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(14 of 34 readers found this comment helpful)
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Product Details

performance Narrated:
Frank Muller.
Scribner Book Company
Hemingway, Ernest
New York
Novels and novellas
American fiction (fictional works by one author)
Sea & Ocean
Aged men
Sea stories
Male friendship
Talking books.
Cuba Fiction.
General Fiction
General Fiction
Older men
Literature-A to Z
Literary fiction; Classics; American classic; American literature; The Lost Generation; great American novel; award winner; Pulitzer Prize; bestseller; modernism; American modernism; F. Scott Fitzgerald; Gertrude Stein; William Faulkner; John Dos Passos;
Literary fiction; Classics; American classic; American literature; The Lost Generation; great American novel; award winner; Pulitzer Prize; bestseller; modernism; American modernism; F. Scott Fitzgerald; Gertrude Stein; William Faulkner; John Dos Passos;
Literary fiction; Classics; American classic; American literature; The Lost Generation; great American novel; award winner; Pulitzer Prize; bestseller; modernism; American modernism; F. Scott Fitzgerald; Gertrude Stein; William Faulkner; John Dos Passos;
Literary fiction; Classics; American classic; American literature; The Lost Generation; great American novel; award winner; Pulitzer Prize; bestseller; modernism; American modernism; F. Scott Fitzgerald; Gertrude Stein; William Faulkner; John Dos Passos;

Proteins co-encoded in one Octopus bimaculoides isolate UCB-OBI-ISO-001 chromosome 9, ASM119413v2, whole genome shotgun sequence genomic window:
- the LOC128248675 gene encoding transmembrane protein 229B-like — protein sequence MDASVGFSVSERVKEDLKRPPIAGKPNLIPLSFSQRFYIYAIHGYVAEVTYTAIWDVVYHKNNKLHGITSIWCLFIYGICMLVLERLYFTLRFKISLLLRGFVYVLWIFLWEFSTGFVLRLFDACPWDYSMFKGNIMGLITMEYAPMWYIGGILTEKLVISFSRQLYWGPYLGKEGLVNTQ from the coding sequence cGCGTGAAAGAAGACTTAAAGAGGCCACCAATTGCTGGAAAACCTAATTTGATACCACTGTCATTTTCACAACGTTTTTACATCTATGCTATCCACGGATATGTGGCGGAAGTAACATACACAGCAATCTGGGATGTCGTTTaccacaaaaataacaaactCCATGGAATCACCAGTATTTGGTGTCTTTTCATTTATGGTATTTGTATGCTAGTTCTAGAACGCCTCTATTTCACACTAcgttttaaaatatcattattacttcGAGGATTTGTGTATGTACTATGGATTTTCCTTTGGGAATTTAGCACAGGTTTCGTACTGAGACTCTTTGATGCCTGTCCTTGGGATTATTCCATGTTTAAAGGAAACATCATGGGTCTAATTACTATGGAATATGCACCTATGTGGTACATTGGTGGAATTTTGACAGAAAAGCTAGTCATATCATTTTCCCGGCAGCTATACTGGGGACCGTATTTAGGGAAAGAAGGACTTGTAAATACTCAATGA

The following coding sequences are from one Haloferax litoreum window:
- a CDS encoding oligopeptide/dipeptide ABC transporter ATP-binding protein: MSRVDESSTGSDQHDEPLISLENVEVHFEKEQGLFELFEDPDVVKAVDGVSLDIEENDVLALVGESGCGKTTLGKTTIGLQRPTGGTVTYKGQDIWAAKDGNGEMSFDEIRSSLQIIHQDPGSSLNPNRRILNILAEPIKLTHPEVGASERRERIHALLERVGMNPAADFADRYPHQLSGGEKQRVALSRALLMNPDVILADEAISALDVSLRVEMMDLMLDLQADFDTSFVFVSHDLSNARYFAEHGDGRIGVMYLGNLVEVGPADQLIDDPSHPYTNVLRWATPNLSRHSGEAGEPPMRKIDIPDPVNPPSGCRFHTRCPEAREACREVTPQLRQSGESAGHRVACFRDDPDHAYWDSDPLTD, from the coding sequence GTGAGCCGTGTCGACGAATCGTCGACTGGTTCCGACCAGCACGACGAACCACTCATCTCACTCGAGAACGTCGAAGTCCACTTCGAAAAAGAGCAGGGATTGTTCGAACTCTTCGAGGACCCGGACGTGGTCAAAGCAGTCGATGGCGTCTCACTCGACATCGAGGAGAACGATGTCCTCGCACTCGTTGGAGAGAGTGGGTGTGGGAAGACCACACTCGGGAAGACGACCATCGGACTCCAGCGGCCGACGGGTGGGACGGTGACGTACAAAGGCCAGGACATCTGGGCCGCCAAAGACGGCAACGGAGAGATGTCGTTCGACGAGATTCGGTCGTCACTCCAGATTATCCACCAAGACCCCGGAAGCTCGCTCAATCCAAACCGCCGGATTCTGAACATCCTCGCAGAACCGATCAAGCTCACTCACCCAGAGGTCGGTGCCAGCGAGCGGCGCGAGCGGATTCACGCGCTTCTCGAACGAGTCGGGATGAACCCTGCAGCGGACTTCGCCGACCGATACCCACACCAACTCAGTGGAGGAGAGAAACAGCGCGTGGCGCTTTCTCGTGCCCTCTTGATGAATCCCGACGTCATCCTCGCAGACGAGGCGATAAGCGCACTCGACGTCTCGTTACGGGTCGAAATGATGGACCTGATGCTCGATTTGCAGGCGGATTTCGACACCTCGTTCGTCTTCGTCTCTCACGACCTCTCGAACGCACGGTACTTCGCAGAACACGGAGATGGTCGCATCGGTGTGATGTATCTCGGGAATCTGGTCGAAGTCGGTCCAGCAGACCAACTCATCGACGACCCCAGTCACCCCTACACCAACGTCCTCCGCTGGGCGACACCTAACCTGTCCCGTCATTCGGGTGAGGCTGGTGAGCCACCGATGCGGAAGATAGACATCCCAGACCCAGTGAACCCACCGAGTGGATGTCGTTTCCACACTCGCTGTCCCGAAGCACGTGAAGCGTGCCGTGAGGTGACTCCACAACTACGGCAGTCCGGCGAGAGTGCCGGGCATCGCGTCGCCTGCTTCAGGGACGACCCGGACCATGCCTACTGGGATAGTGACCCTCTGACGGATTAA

Literary fiction; Classics; American classic; American literature; The Lost Generation; great American novel; award winner; Pulitzer Prize; bestseller; modernism; American modernism; F. Scott Fitzgerald; Gertrude Stein; William Faulkner; John Dos Passos;
Edition Description:
ESL ReadAlong
Series Volume:
Publication Date:
May 1995
Grade Level:
8 x 5.25 in 3.745 oz

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The Old Man and the Sea Used Trade Paper
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Product details 128 pages Scribner Book Company - English 9780684801223 Reviews:
"Staff Pick" by ,

Despite a long and varied literate life, I somehow made it to 2010 without having ever read Hemingway, even compulsory high-school Hemingway. Intimidated by his bravado and bullfighting, I steered clear of ol' Papa. It only hit me a few months ago, after reading The Old Man and the Sea for the first time, to resounding effect, that I'd been seriously missing out. The Old Man and the Sea now numbers among one of my all-time favorites. Simply told, and with graceful humility, this novella is as immense and riveting a force as the great marlin Santiago must face. Looking out at the ocean on a clear day, you can look at the sea and just see blue water and waves, rolling up or rolling down — a lovely story in itself — or you can see, blinking from the horizon, the largeness of the world reflected back at you in a boat the size of a dime. I am exceedingly grateful to the fates that Hemingway had "luck" enough to see both.

"The luck was that I had a good man and a good boy and lately writers have forgotten there still are such things. Then the ocean is worth writing about just as man is. So I was lucky there." —Ernest Hemingway, in a Paris Review interview

"Synopsis" by , Hemingway's triumphant yet tragic story of an old Cuban fisherman and his relentless, agonizing battle with a giant marlin far out in the Gulf Stream combines the simplicity of a fable, the significance of a parable, and the drama of an epic.